Bethany Beach Town Council Member Bob Degen dropped a bit of a bombshell at the council’s April 15 meeting, announcing his resignation from the council and town committees, effective May 1.
The council’s only non-resident member, Degen cited difficulty in dividing his time between those duties, his work in Internet technology security, his religious studies and his duties as a pastor.
Degen was first elected to the council in 2002. He was re-elected in 2004 by a narrow margin, coming in just ahead of former Council Member and Mayor Bob Parsons in the final tally. That term is not due to expire until September 2006, leaving the issue of Degen’s replacement an important one in the town’s near future.
The replacement process will closely mirror the process used to replace then-Mayor and Council Member Joe McHugh earlier this year, after his resignation. (McHugh was also re-elected in 2004.)
Those interested in serving the remainder of Degen’s term must submit an application to the town manager’s office by 4 p.m. on Wednesday, May 18. Candidates must be at least 21 years old and otherwise qualified to vote in annual town elections.
Once the applications have been submitted, they will be considered by the remaining members of the town council, who will elect the replacement at a special meeting set for 2 p.m. on Friday, May 20.
Previously, such special meetings have included statements from the applicants stating their qualifications and reasons for wishing to serve on the council. The method of election is generally decided at the commencement of the special meeting, with a clear majority of supportfor a given candidate being sought.
Lew Killmer was selected to replace McHugh in the previous instance, receiving a narrow margin of support from council members over Parsons. (Degen was the deciding vote, having initially abstained in the voting.) Parsons said April 16 that he was not yet prepared to announce whether he would seek the newly open seat.
Mayor Jack Walsh said Degen had added dimension to the council and that his seat would be hard to fill. Echoing the feelings of other council members, Harry Steele called the announcement “a shock” and said Degen would be missed.
Also at the April 15 meeting, council members unanimously agreed to pursue an amendment to the town charter that would define the allowable and prohibited uses of the former Neff and Christian Church properties.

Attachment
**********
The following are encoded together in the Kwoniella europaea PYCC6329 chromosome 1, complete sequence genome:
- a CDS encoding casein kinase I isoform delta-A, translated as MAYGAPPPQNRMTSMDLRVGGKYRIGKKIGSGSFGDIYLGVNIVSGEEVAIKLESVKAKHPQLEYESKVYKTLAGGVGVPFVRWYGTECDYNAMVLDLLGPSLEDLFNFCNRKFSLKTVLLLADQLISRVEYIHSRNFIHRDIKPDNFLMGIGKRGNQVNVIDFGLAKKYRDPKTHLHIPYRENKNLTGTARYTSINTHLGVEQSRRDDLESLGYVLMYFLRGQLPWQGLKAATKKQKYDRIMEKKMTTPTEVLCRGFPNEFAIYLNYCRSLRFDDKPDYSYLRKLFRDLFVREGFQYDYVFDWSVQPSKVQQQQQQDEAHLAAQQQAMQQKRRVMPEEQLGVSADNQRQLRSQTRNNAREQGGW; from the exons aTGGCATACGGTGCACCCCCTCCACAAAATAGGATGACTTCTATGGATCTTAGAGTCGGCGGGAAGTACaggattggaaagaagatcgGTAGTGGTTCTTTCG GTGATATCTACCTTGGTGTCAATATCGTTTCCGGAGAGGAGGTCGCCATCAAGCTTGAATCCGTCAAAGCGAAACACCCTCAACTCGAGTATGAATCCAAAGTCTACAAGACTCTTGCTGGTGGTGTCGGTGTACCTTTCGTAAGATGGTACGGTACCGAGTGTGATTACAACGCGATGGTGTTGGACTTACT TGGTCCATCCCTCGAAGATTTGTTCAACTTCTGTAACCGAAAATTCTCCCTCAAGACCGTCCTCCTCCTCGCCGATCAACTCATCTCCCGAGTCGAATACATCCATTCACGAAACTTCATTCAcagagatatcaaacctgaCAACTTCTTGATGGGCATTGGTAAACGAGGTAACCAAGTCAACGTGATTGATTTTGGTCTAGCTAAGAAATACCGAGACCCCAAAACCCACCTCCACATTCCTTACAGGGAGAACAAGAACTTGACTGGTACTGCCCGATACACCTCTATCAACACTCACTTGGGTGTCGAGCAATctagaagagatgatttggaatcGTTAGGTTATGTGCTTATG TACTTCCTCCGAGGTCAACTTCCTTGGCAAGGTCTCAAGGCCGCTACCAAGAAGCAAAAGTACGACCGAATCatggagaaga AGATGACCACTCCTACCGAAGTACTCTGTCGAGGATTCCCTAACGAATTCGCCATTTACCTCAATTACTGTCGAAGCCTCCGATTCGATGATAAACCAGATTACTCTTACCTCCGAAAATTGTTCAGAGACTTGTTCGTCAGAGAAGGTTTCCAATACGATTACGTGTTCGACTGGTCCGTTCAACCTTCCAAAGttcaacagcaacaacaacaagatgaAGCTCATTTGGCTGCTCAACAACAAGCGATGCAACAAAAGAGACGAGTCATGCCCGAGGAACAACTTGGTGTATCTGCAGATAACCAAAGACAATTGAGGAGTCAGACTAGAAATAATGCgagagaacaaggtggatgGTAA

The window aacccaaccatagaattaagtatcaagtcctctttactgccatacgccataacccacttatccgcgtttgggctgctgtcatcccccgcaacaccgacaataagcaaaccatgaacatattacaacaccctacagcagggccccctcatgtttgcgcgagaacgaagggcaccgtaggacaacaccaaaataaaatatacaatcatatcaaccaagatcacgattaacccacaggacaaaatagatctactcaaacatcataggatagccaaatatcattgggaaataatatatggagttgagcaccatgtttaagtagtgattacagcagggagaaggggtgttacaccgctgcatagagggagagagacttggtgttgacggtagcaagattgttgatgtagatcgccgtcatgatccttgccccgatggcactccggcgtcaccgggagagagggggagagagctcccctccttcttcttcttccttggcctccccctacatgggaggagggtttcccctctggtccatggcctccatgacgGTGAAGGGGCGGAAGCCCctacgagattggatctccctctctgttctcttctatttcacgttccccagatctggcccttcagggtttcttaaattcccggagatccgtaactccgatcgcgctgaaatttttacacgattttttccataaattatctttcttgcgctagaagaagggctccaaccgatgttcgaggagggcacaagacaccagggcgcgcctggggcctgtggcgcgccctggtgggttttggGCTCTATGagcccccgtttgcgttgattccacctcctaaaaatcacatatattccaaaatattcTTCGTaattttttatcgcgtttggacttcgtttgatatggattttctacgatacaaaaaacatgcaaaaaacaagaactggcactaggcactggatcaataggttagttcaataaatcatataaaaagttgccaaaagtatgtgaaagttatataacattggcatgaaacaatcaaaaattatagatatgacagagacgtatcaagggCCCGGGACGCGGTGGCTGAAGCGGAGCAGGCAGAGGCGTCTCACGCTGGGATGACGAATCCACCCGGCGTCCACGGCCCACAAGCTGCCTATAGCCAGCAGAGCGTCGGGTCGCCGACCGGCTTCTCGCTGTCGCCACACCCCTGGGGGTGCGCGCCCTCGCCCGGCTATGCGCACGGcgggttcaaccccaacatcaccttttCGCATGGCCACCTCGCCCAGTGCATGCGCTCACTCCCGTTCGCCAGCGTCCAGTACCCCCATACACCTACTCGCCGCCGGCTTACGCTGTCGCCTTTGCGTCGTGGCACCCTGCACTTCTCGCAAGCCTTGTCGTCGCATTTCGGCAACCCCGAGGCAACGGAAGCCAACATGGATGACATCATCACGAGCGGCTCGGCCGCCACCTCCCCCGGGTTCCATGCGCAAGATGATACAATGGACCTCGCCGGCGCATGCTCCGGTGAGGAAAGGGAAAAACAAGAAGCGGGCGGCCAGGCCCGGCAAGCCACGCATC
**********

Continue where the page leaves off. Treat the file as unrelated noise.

The move came in the wake of a previous 3-3 tied vote on whether to accept a $250,000 state Department of Natural Recourses (DNREC) grant that would have tied the use of the Christian Church property to restrictions for open space and parklands.
While council members had supported the concept of the uses, some had objected to the strict restraints imposed by the grant requirements, particularly on the town’s ability to sell it or change its use at a later date.
Steele said he had changed his thinking on the grant, having previously supported it because of the use restrictions but having since decided the charter amendment was a better method for such.
Killmer pointed to Town Solicitor Terence Jaywork’s opinion on the matter, which stated that the restricted use for the property might be a high price to pay for the grant, especially considering the unknown nature of the future and the potential council needs for the property down the road.
The determination of use restrictions and allowances on both properties was passed on to the town’s planning commission, while the charter amendment was to be drafted by Jaywork.
Emphasis was replaced on restricting future changes to the uses to those done with a super-majority of the council members in place at that time. The super-majority would be a margin above a simple majority — currently 4-3 — but its exact makeup to be determined.
While passing such a charter amendment prior to mid-May would allow it to get to the state legislature for the current session, Jaywork noted no need to rush the decision to make that deadline. Planning Commission Chairman Phil Boesch agreed, emphasizing the need to incorporate input from the town council on the issue, as well as from the public.
Council members also unanimously approved a mission statement and charter for the town’s Budget and Finance Committee at the April 15 meeting. It was the first of the anticipated mission statements to be formally sent to the council for approval. The other committees’ mission statements are still pending.
A first reading was held for the town’s proposed swimming pool ordinance. The ordinance is based on the Standard Pool Code of 1999 and was designed, in part, to place all pertinent elements of the town code in a single location. Killmer noted that the draft ordinance still needs a legal review by Jaywork. Steele praised Killmer’s work in developing the draft for the Charter & Ordinance Review Committee.